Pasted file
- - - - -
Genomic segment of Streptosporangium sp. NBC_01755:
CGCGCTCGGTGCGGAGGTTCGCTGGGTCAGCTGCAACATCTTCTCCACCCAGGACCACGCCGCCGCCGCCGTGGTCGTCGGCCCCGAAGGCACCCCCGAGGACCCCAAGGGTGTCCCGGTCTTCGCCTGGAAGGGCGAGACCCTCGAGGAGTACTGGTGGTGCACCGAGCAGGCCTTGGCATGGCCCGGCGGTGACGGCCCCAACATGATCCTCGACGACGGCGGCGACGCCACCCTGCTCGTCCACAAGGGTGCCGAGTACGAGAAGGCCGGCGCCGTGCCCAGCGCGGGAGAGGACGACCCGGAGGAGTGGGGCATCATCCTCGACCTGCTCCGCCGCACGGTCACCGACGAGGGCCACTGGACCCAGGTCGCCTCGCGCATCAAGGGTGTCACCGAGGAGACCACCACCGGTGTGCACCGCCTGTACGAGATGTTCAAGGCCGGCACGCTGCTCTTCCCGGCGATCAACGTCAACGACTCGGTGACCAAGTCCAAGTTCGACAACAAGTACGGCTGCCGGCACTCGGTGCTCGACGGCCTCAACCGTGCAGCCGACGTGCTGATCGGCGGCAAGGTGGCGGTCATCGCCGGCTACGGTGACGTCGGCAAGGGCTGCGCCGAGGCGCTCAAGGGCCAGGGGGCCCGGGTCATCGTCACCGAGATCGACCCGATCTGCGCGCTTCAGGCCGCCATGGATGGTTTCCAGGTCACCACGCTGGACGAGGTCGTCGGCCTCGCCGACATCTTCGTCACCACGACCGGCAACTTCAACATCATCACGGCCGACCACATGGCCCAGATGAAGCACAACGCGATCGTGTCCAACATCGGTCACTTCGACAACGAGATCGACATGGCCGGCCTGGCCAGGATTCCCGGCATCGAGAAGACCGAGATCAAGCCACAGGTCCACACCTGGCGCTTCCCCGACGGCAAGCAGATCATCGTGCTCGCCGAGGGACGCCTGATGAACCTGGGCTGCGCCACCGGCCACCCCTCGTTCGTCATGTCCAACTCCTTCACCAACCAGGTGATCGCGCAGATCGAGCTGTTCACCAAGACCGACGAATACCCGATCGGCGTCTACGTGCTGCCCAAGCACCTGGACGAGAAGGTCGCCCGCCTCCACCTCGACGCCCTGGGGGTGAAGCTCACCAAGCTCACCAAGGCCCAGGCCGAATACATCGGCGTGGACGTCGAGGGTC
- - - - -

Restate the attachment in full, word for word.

Genomic segment of Streptosporangium sp. NBC_01755:
CGCGCTCGGTGCGGAGGTTCGCTGGGTCAGCTGCAACATCTTCTCCACCCAGGACCACGCCGCCGCCGCCGTGGTCGTCGGCCCCGAAGGCACCCCCGAGGACCCCAAGGGTGTCCCGGTCTTCGCCTGGAAGGGCGAGACCCTCGAGGAGTACTGGTGGTGCACCGAGCAGGCCTTGGCATGGCCCGGCGGTGACGGCCCCAACATGATCCTCGACGACGGCGGCGACGCCACCCTGCTCGTCCACAAGGGTGCCGAGTACGAGAAGGCCGGCGCCGTGCCCAGCGCGGGAGAGGACGACCCGGAGGAGTGGGGCATCATCCTCGACCTGCTCCGCCGCACGGTCACCGACGAGGGCCACTGGACCCAGGTCGCCTCGCGCATCAAGGGTGTCACCGAGGAGACCACCACCGGTGTGCACCGCCTGTACGAGATGTTCAAGGCCGGCACGCTGCTCTTCCCGGCGATCAACGTCAACGACTCGGTGACCAAGTCCAAGTTCGACAACAAGTACGGCTGCCGGCACTCGGTGCTCGACGGCCTCAACCGTGCAGCCGACGTGCTGATCGGCGGCAAGGTGGCGGTCATCGCCGGCTACGGTGACGTCGGCAAGGGCTGCGCCGAGGCGCTCAAGGGCCAGGGGGCCCGGGTCATCGTCACCGAGATCGACCCGATCTGCGCGCTTCAGGCCGCCATGGATGGTTTCCAGGTCACCACGCTGGACGAGGTCGTCGGCCTCGCCGACATCTTCGTCACCACGACCGGCAACTTCAACATCATCACGGCCGACCACATGGCCCAGATGAAGCACAACGCGATCGTGTCCAACATCGGTCACTTCGACAACGAGATCGACATGGCCGGCCTGGCCAGGATTCCCGGCATCGAGAAGACCGAGATCAAGCCACAGGTCCACACCTGGCGCTTCCCCGACGGCAAGCAGATCATCGTGCTCGCCGAGGGACGCCTGATGAACCTGGGCTGCGCCACCGGCCACCCCTCGTTCGTCATGTCCAACTCCTTCACCAACCAGGTGATCGCGCAGATCGAGCTGTTCACCAAGACCGACGAATACCCGATCGGCGTCTACGTGCTGCCCAAGCACCTGGACGAGAAGGTCGCCCGCCTCCACCTCGACGCCCTGGGGGTGAAGCTCACCAAGCTCACCAAGGCCCAGGCCGAATACATCGGCGTGGACGTCGAGGGTC